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Hi CK & Bruce. The prop-shaft UJ is definitely different to the drive shaft UJs, I tried it! As you know CK, I did everything to my setup under the car, and still had the 'rumble'. I finally got it right by fitting new parts, and had it balanced WITH the Jurids fitted. It must be the right way to do it, why else would Jaguar say not to remove the Jurid couplings from the shaft? The reason must be because the full assembly is balanced during build in production, and (they say) shouldn't be disturbed. Also, the Jurids will fit two ways, the right way and the wrong way, let me know if the Thread that Highhorse and I did will help, think it might be on the stickies or somewhere like that?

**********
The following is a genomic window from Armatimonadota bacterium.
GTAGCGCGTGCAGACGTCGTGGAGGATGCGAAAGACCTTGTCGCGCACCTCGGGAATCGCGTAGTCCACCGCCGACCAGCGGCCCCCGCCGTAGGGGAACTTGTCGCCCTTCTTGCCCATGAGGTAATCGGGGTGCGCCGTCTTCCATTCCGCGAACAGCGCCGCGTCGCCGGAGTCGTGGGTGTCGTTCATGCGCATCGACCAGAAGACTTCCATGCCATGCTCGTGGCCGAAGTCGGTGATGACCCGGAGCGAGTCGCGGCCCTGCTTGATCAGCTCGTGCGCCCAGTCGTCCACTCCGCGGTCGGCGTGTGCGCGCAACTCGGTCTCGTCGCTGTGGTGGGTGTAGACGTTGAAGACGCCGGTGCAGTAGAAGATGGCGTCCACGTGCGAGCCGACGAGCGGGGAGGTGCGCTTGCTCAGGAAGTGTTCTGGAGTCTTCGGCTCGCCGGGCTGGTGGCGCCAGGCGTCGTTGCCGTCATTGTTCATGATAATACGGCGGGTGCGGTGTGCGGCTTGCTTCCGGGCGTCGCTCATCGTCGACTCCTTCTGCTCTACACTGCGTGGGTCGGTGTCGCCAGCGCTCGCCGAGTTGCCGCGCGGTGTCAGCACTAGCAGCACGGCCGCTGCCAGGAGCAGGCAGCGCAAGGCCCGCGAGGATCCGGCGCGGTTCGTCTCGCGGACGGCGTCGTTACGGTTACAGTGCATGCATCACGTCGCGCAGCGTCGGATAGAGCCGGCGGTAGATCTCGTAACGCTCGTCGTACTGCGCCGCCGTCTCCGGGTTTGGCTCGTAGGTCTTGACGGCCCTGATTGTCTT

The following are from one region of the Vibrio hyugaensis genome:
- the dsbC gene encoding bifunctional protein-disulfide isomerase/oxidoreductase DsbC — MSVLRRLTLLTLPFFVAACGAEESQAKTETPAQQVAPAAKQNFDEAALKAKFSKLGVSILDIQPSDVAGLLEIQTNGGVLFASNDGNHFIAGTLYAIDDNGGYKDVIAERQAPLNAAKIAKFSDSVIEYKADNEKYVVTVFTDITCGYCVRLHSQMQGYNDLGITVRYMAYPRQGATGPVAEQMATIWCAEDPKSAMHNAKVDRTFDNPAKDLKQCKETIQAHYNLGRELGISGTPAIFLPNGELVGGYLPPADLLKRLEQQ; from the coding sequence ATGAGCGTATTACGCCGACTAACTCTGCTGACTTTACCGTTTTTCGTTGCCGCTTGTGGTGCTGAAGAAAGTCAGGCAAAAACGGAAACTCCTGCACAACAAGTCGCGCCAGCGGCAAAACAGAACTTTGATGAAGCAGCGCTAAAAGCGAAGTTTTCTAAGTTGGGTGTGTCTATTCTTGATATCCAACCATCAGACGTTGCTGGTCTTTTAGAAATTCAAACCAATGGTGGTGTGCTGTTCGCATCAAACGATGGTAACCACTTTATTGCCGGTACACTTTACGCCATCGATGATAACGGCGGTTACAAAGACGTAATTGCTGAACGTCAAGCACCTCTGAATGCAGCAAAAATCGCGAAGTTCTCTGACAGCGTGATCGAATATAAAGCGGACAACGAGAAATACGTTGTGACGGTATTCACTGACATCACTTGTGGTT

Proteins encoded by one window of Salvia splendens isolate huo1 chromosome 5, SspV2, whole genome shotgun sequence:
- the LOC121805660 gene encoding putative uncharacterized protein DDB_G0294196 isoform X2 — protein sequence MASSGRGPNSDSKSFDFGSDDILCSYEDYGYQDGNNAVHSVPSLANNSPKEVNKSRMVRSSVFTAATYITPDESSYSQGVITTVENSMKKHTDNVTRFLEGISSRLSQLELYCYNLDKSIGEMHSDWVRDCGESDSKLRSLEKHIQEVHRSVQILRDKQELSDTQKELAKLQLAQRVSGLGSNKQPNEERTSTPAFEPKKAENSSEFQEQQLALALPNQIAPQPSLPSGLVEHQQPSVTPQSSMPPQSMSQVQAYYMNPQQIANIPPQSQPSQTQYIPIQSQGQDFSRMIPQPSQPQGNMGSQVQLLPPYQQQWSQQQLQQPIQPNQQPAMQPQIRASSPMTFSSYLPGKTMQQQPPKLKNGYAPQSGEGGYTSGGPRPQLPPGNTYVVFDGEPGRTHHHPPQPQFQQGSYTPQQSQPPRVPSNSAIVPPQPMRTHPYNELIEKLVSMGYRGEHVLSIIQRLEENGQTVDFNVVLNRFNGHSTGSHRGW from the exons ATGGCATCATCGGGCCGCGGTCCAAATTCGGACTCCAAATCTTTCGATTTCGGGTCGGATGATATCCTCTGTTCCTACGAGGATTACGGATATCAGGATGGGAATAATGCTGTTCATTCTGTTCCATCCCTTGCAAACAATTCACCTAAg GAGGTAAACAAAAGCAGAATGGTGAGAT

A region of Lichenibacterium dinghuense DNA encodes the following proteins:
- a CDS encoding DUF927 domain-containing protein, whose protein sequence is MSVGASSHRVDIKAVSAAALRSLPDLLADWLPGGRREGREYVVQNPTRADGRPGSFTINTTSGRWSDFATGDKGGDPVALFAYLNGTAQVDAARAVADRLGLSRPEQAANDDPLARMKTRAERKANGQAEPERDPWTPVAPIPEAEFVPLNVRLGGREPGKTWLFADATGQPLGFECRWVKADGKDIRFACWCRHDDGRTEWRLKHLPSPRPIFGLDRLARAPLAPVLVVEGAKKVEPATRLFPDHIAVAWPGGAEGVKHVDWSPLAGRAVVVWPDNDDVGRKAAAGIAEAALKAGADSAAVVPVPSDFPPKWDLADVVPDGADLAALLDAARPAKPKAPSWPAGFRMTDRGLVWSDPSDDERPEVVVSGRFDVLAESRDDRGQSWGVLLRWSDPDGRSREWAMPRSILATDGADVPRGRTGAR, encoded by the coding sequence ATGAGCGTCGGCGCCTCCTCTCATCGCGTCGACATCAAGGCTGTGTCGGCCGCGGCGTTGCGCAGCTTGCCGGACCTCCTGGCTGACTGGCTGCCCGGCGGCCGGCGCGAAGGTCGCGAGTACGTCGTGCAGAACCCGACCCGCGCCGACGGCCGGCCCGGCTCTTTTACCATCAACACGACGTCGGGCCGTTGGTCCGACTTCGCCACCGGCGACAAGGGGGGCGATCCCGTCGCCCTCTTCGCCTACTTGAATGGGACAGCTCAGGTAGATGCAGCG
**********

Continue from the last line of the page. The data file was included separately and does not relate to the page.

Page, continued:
I got my spare parts, Center bearing, UJ fitted, and Jurids, when I happened to be chatting with a machine shop guy, he just said "they're easy to get hold of" and picked them off the shelf, I was very lucky! Got the lot fitted, making sure I used all the same bolts and washers so there was no imbalance from there (thanks to xjr2014_de for that info), and a balance of the full assembly done. 2 years I tried to get rid of that rumble, this finally sorted it :-)

I know it's a call to the UK, but it may be worth it to get the parts/part numbers, they were much cheaper than I expected:
Major & Aspinal
Unit 4 Rennys Lane
Dragonfield Industrial Estate
Durham. DH1 2RS. UK
+44 (0) 191 383 1818
I spoke to 'Stuart' the owner.

Hope this helps guys, apparently he's fixed loads of X308 shafts and posted parts all over the world?
Paul